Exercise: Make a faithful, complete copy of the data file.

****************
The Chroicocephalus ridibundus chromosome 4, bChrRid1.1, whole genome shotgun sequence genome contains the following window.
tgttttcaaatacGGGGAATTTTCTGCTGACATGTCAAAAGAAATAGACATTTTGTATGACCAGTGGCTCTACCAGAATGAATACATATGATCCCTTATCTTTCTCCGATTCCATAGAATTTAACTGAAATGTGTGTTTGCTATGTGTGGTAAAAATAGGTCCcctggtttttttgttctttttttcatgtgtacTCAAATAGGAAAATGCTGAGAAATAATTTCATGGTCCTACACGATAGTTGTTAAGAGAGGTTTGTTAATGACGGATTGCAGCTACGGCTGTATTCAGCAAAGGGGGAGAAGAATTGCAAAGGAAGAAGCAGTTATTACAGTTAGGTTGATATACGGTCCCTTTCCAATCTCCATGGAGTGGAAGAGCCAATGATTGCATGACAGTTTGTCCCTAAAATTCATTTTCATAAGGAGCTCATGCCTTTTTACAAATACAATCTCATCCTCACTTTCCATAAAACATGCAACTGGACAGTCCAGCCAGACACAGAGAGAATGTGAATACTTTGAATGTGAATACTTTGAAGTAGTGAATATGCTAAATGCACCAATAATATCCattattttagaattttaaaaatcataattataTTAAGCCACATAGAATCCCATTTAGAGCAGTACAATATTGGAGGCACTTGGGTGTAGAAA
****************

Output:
The Chroicocephalus ridibundus chromosome 4, bChrRid1.1, whole genome shotgun sequence genome contains the following window.
tgttttcaaatacGGGGAATTTTCTGCTGACATGTCAAAAGAAATAGACATTTTGTATGACCAGTGGCTCTACCAGAATGAATACATATGATCCCTTATCTTTCTCCGATTCCATAGAATTTAACTGAAATGTGTGTTTGCTATGTGTGGTAAAAATAGGTCCcctggtttttttgttctttttttcatgtgtacTCAAATAGGAAAATGCTGAGAAATAATTTCATGGTCCTACACGATAGTTGTTAAGAGAGGTTTGTTAATGACGGATTGCAGCTACGGCTGTATTCAGCAAAGGGGGAGAAGAATTGCAAAGGAAGAAGCAGTTATTACAGTTAGGTTGATATACGGTCCCTTTCCAATCTCCATGGAGTGGAAGAGCCAATGATTGCATGACAGTTTGTCCCTAAAATTCATTTTCATAAGGAGCTCATGCCTTTTTACAAATACAATCTCATCCTCACTTTCCATAAAACATGCAACTGGACAGTCCAGCCAGACACAGAGAGAATGTGAATACTTTGAATGTGAATACTTTGAAGTAGTGAATATGCTAAATGCACCAATAATATCCattattttagaattttaaaaatcataattataTTAAGCCACATAGAATCCCATTTAGAGCAGTACAATATTGGAGGCACTTGGGTGTAGAAA